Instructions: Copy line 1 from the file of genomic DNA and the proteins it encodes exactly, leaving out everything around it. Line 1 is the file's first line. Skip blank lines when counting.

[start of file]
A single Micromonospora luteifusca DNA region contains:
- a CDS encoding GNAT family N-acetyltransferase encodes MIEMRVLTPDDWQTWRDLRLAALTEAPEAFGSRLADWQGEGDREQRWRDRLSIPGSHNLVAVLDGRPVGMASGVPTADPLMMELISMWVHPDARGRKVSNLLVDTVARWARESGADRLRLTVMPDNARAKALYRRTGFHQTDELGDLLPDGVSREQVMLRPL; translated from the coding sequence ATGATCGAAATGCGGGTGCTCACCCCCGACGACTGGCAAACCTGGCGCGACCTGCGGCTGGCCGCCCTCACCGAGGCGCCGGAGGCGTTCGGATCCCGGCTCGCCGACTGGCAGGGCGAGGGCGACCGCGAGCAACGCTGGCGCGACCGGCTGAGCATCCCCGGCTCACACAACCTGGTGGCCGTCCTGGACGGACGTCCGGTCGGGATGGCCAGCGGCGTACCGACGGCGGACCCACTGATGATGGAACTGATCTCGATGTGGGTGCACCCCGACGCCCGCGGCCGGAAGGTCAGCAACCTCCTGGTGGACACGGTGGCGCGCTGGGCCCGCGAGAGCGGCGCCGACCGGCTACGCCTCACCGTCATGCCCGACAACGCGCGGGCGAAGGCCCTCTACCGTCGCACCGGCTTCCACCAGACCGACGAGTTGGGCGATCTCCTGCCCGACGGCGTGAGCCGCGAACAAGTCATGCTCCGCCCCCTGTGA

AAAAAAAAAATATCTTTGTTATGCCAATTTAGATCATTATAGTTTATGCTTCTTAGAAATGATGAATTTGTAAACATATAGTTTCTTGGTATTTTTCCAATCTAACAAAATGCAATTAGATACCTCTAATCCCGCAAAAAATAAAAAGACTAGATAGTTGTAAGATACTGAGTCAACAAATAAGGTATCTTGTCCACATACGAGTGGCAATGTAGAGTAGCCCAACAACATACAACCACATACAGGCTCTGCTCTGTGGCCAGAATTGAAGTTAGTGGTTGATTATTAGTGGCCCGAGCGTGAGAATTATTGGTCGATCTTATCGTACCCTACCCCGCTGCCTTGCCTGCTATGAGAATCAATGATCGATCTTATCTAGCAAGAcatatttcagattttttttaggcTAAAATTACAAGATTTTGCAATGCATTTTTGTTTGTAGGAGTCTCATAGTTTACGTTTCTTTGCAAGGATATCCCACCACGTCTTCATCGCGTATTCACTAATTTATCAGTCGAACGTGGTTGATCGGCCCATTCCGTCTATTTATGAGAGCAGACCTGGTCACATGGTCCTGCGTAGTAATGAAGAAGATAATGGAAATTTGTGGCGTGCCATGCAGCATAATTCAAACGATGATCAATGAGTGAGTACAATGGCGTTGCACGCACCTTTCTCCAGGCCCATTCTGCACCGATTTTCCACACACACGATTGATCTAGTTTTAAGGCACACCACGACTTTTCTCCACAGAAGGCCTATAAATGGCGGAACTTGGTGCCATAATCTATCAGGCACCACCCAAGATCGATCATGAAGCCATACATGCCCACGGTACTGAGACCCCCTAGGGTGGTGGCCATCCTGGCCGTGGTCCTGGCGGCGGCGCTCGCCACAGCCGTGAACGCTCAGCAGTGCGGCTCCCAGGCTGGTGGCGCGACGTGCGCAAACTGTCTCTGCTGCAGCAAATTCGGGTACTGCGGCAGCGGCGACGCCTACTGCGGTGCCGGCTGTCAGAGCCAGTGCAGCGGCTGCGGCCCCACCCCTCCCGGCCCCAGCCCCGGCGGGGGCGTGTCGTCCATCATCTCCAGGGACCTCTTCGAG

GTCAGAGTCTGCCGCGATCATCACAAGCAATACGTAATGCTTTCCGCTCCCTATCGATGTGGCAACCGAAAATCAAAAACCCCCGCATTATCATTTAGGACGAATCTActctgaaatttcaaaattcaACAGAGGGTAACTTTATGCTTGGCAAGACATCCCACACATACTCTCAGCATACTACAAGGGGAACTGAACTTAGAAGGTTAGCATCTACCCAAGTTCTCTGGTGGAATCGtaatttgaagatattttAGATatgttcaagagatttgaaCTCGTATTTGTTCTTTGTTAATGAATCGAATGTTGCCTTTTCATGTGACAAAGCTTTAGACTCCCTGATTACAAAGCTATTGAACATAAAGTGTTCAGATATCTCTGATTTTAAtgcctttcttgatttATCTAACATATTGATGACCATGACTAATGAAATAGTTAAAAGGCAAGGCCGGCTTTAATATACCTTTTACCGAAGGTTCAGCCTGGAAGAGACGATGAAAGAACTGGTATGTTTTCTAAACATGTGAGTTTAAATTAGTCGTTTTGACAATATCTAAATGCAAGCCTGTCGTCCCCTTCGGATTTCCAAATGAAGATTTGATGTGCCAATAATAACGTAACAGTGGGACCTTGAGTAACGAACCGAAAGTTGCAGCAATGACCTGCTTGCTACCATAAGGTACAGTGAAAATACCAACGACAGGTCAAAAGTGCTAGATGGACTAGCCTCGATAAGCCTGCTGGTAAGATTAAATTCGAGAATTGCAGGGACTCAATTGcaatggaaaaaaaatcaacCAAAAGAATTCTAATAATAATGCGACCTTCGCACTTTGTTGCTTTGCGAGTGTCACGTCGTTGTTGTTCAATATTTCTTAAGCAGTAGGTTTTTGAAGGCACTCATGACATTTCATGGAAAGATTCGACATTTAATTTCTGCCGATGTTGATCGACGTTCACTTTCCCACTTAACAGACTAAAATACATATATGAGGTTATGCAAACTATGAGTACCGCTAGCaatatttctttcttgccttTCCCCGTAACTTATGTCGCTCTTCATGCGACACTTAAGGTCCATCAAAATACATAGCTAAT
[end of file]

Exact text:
A single Micromonospora luteifusca DNA region contains: